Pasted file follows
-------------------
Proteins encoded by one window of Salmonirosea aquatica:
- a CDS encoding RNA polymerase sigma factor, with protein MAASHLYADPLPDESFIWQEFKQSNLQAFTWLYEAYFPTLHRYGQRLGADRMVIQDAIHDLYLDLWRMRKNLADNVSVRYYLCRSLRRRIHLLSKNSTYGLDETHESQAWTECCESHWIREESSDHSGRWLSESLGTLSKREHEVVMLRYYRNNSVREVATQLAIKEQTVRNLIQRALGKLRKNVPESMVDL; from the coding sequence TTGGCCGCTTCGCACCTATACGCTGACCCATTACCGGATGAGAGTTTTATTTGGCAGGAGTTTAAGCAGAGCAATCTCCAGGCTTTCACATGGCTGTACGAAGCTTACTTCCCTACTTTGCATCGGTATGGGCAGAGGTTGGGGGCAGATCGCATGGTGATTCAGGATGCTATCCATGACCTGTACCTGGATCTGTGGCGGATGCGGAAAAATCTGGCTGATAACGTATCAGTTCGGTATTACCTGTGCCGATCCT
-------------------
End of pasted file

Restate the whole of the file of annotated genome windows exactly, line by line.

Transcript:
Proteins encoded by one window of Salmonirosea aquatica:
- a CDS encoding RNA polymerase sigma factor, with protein MAASHLYADPLPDESFIWQEFKQSNLQAFTWLYEAYFPTLHRYGQRLGADRMVIQDAIHDLYLDLWRMRKNLADNVSVRYYLCRSLRRRIHLLSKNSTYGLDETHESQAWTECCESHWIREESSDHSGRWLSESLGTLSKREHEVVMLRYYRNNSVREVATQLAIKEQTVRNLIQRALGKLRKNVPESMVDL; from the coding sequence TTGGCCGCTTCGCACCTATACGCTGACCCATTACCGGATGAGAGTTTTATTTGGCAGGAGTTTAAGCAGAGCAATCTCCAGGCTTTCACATGGCTGTACGAAGCTTACTTCCCTACTTTGCATCGGTATGGGCAGAGGTTGGGGGCAGATCGCATGGTGATTCAGGATGCTATCCATGACCTGTACCTGGATCTGTGGCGGATGCGGAAAAATCTGGCTGATAACGTATCAGTTCGGTATTACCTGTGCCGATCCT